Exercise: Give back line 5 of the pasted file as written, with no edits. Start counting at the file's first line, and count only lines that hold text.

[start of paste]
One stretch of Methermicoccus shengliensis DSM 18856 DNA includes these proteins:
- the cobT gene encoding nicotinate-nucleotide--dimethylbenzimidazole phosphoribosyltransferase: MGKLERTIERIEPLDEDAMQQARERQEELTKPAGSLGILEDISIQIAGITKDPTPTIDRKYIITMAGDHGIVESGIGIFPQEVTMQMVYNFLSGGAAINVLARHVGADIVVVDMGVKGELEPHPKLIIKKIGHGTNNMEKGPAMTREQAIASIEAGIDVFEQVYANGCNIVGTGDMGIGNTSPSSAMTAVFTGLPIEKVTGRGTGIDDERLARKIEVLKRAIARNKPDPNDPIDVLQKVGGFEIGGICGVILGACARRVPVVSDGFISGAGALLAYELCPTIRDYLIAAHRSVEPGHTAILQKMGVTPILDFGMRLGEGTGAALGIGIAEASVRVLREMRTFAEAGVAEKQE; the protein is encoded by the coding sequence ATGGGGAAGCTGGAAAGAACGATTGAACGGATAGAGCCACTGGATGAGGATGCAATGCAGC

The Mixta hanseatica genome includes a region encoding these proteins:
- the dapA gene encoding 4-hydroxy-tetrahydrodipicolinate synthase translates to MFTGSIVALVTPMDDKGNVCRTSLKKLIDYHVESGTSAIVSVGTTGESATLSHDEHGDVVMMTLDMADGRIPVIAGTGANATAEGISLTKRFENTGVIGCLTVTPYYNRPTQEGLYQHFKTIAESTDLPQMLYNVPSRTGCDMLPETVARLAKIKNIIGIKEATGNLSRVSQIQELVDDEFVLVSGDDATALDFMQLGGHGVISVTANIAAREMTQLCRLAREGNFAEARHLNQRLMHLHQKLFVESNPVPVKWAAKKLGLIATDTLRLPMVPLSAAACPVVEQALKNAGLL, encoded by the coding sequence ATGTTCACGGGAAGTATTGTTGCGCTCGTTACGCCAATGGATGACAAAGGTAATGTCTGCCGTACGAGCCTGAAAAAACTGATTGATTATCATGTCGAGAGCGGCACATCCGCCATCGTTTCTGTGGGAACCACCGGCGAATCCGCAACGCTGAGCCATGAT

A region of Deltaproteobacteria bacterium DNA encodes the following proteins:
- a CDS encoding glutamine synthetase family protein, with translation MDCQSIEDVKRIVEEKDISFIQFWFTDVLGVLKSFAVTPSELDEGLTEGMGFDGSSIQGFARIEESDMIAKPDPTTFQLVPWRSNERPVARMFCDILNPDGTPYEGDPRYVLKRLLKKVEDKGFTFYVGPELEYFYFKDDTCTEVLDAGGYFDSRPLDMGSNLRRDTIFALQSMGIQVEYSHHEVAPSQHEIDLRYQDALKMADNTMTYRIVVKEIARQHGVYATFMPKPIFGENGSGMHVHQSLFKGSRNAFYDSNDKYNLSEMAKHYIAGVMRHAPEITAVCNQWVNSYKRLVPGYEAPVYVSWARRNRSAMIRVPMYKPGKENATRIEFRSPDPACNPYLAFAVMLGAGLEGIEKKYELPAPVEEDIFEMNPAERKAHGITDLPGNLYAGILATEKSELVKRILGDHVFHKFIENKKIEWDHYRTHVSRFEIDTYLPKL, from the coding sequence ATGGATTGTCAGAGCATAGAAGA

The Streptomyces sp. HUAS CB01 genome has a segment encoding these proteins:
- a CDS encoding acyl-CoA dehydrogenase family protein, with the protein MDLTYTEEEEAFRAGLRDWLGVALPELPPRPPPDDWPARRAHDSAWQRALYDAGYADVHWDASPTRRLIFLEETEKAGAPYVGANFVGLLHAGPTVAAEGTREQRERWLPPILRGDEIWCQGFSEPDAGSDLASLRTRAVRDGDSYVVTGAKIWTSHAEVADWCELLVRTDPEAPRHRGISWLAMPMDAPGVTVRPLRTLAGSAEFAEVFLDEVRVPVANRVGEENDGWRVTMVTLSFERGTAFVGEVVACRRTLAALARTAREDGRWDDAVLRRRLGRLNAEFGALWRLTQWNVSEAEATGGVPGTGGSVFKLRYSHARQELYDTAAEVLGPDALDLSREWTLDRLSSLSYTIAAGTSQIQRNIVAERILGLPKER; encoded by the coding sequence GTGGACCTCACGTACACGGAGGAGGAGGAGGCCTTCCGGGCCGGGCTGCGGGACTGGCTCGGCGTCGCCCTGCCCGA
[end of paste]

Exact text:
A region of Deltaproteobacteria bacterium DNA encodes the following proteins: